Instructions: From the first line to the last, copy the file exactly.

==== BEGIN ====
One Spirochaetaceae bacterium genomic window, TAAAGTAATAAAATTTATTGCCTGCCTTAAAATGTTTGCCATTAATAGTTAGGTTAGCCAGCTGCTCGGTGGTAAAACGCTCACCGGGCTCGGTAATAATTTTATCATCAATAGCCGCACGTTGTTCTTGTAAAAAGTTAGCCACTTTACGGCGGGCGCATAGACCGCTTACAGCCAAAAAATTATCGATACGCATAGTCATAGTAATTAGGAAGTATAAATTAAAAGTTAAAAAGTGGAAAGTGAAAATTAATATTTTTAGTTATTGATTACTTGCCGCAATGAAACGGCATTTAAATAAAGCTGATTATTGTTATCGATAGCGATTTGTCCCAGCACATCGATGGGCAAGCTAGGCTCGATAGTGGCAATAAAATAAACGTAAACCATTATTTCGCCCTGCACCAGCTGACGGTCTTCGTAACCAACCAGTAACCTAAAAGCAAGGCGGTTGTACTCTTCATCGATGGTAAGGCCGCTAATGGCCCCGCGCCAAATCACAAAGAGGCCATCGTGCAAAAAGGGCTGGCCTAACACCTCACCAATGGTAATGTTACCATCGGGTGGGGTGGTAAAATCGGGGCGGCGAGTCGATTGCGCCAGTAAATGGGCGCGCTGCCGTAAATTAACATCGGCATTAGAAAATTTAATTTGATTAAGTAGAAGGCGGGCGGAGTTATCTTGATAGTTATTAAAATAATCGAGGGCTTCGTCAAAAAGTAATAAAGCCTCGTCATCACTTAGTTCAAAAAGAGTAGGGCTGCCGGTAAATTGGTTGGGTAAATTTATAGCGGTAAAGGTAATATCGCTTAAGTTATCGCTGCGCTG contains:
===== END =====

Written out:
One Spirochaetaceae bacterium genomic window, TAAAGTAATAAAATTTATTGCCTGCCTTAAAATGTTTGCCATTAATAGTTAGGTTAGCCAGCTGCTCGGTGGTAAAACGCTCACCGGGCTCGGTAATAATTTTATCATCAATAGCCGCACGTTGTTCTTGTAAAAAGTTAGCCACTTTACGGCGGGCGCATAGACCGCTTACAGCCAAAAAATTATCGATACGCATAGTCATAGTAATTAGGAAGTATAAATTAAAAGTTAAAAAGTGGAAAGTGAAAATTAATATTTTTAGTTATTGATTACTTGCCGCAATGAAACGGCATTTAAATAAAGCTGATTATTGTTATCGATAGCGATTTGTCCCAGCACATCGATGGGCAAGCTAGGCTCGATAGTGGCAATAAAATAAACGTAAACCATTATTTCGCCCTGCACCAGCTGACGGTCTTCGTAACCAACCAGTAACCTAAAAGCAAGGCGGTTGTACTCTTCATCGATGGTAAGGCCGCTAATGGCCCCGCGCCAAATCACAAAGAGGCCATCGTGCAAAAAGGGCTGGCCTAACACCTCACCAATGGTAATGTTACCATCGGGTGGGGTGGTAAAATCGGGGCGGCGAGTCGATTGCGCCAGTAAATGGGCGCGCTGCCGTAAATTAACATCGGCATTAGAAAATTTAATTTGATTAAGTAGAAGGCGGGCGGAGTTATCTTGATAGTTATTAAAATAATCGAGGGCTTCGTCAAAAAGTAATAAAGCCTCGTCATCACTTAGTTCAAAAAGAGTAGGGCTGCCGGTAAATTGGTTGGGTAAATTTATAGCGGTAAAGGTAATATCGCTTAAGTTATCGCTGCGCTG contains: